Seat 8: T56

In order to win the low half of the pot you need 5 unpaired cards 8 and below (the E in HORSE is Eight or Better referring to this qualifier). I had a shitty low, but with the cards showing I was thre only one who can have a made low. The guy with T56 in theory could be drawing to a better low, but he started with a T up and probably has a pair of Ts or maybe started with 3 suited cards. My chances of getting half the pot here are excellent so when the JJ6 guy bet, I raised from 5,000 to 10,000 and everyone except seat 6 came along.

Seat 1: 23 in the hole, 784K
Seat 4: 78Q3
Seat 7: JJ64
Seat 8: T569

On 6th street it checked to me and I bet again. Everyone called. At this point we have 69,000 in the pot. 

Everyone was dealt their last card (I paired my 4), it checked to me, I checked it and seat 4 squeezed his last card last to act. Finally he bet 5,000, the face up JJ in seat 7 called, the other guy folded and I called. "You've got the low" he said pointing to me. "I have a pair of aces" he continued. A pair of aces? In what world is that going to be the best high hand here?! The guy in seat 7 showed that he has just one pair of jacks with no low. The guy with the aces showed his hand and he had AA2 in the hole meaning he has 8732A for low and I have 87432! Gross! This guy didn't even realize he had a low!

The player in Seat 4 pictured here

At this point the guy is seat 7 said something to the effect of an incredulous "What were you doing betting there?" to me. This made my blood boil! I have a lot to learn when it comes to poker in general and I'm far from a Stud Hi-Lo expert but this guy did not know his ass from a hole in the ground (that's a phrase right? I'm not making that up?) and it's a special pet peeve of mine to get my play criticized right after losing a big pot.

This can't be good

I lost a couple of other pots right away and my stack was down to a very sad 7,000 or so. I ended up finishing in a disappointing 26th. 

On a happier note this robot that works at "The Boathouse" brought me some kung pow chicken after the tournament. 
Despite resembling, a trash can you're not trash robot!

After 2 tournaments firing a total of 3 bullets with one cash my $6,000 tournament bankroll is at $5665. I'll be back at the tournament tables on September 30th playing WSOP Circuit events at Thunder Valley.

We'll see if I can get through one post without over the top disparaging of my opponents who I'm sure are actually fine people and are just there to have fun...but don't bet on it!

Thursday, September 15, 2022

$200 Run Good Poker Series No Limit Tournament at Graton


Straight cash homey

I recently put together a package of about $6,000 in tournaments that I'll be playing over the next few weeks at Graton and Thunder Valley and sold off about 25% of my action to friends and family for their own entertainment value. I've been continuing to win in cash games and happened to have $6,000 in cash so I took a picture of it. Don't get too excited backers! These are not tournament proceeds pictured!

The first event was a $200 NLH event at Graton that is part of the Run Good Poker Series.

Our hero looking optimistic outside the casino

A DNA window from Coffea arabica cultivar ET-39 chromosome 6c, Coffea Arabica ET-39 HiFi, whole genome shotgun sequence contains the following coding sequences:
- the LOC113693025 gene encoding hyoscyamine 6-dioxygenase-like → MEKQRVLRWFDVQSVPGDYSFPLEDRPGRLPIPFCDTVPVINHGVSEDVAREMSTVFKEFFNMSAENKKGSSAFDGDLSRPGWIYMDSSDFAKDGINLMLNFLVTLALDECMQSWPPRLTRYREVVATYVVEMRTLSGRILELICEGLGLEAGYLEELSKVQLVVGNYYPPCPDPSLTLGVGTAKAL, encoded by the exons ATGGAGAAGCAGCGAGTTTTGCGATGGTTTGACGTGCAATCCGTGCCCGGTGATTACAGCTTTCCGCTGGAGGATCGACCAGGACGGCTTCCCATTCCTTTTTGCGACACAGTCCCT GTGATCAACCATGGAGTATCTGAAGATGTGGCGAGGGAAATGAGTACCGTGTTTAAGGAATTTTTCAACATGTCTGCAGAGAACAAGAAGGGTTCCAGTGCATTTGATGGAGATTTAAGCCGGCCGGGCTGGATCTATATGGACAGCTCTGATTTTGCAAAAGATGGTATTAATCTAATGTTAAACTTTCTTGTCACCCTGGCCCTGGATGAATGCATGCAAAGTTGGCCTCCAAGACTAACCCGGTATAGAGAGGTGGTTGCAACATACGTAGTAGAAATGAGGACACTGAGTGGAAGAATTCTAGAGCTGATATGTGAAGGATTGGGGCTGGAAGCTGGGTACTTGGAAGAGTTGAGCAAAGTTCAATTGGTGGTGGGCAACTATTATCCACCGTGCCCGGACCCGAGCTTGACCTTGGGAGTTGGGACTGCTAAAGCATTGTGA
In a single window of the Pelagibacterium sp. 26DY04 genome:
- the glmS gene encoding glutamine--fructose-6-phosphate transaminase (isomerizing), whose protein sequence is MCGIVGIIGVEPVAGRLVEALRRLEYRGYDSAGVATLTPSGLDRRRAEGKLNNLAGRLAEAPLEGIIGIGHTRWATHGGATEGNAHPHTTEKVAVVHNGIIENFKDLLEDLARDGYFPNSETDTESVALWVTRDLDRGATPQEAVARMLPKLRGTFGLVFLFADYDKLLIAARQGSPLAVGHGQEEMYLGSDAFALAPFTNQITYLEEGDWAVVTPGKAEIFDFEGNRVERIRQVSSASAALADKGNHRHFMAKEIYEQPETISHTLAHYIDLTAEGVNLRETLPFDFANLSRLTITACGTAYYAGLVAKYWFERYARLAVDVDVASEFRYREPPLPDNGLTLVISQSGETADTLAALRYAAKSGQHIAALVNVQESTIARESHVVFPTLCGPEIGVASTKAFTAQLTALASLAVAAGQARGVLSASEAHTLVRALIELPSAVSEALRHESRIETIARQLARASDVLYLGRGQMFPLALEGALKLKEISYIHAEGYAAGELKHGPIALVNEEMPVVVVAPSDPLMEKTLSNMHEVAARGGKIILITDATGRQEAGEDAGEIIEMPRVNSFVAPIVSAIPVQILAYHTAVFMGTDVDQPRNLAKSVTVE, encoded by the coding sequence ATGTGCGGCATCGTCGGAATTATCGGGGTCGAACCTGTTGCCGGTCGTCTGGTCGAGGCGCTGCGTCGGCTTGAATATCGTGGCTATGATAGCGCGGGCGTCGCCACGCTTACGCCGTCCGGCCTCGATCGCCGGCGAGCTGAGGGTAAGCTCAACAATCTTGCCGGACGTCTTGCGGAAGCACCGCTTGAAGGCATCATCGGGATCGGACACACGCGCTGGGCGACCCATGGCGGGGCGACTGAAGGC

Our hero in the tournament area looking determined

Our hero's receipt

Our hero's phone reflection behind the ring case

Time to run it up!

We started with 10,000 in chips with blinds at 100/100 with a 100 big blind ante (I will from now on denote the blinds and big blind ante in the format of 100/100/100 so I don't have to write out "with a big blind ante) playing 20 minute levels. One cool added element was we had 10 players who were "mystery bounties." These were F list celebrities like Tyson from Survivor or some blogger I'd never heard of along with a few of Graton's most noted or regular poker players. Each had an envelope like the one shown below. If you busted the player with the bounty you won a prize ranging from $50 in Run Good gear to $1,000 in cash. The average value seemed to be about $250.


After 40 minutes of playing there was an earthquake! Not a big one, but we were almost directly on top of the epicenter and there was shaking for about 25 seconds. We actually stopped play for a few minutes before resuming.
Shake what your mama gave ya!

Unfortunately everyone knows that earthquakes are bad luck. After about 2 hours my stack looked like this.


Then with a short stack I got a cheap look at a flop in the big blind with JT, the flop came down J high and I lost to KJ. 

Luckily we got one reentry and decided to fire one more bullet! 

Hope springs eternal with each additional bullet fired

Two chips and a chair

With the stakes at 500/1000/1000 I was in the big blind with 9,000 and SIX people called for 1000 in front of me. Did I mention the field was trash? None of them looked like they really liked it so I shoved with K9 off. This might be questionable, but I thought if I could get past the under the gun limper I might be able to get rid of everyone. To my surprise I got called by both the under the gun player who was all in for 7,000 and another in the field who had me covered. When the cards got flipped over I was up against 88 and 44 which was pretty great. Even better I flopped a K and won the pot. Hooray!

Behold! An actual stack!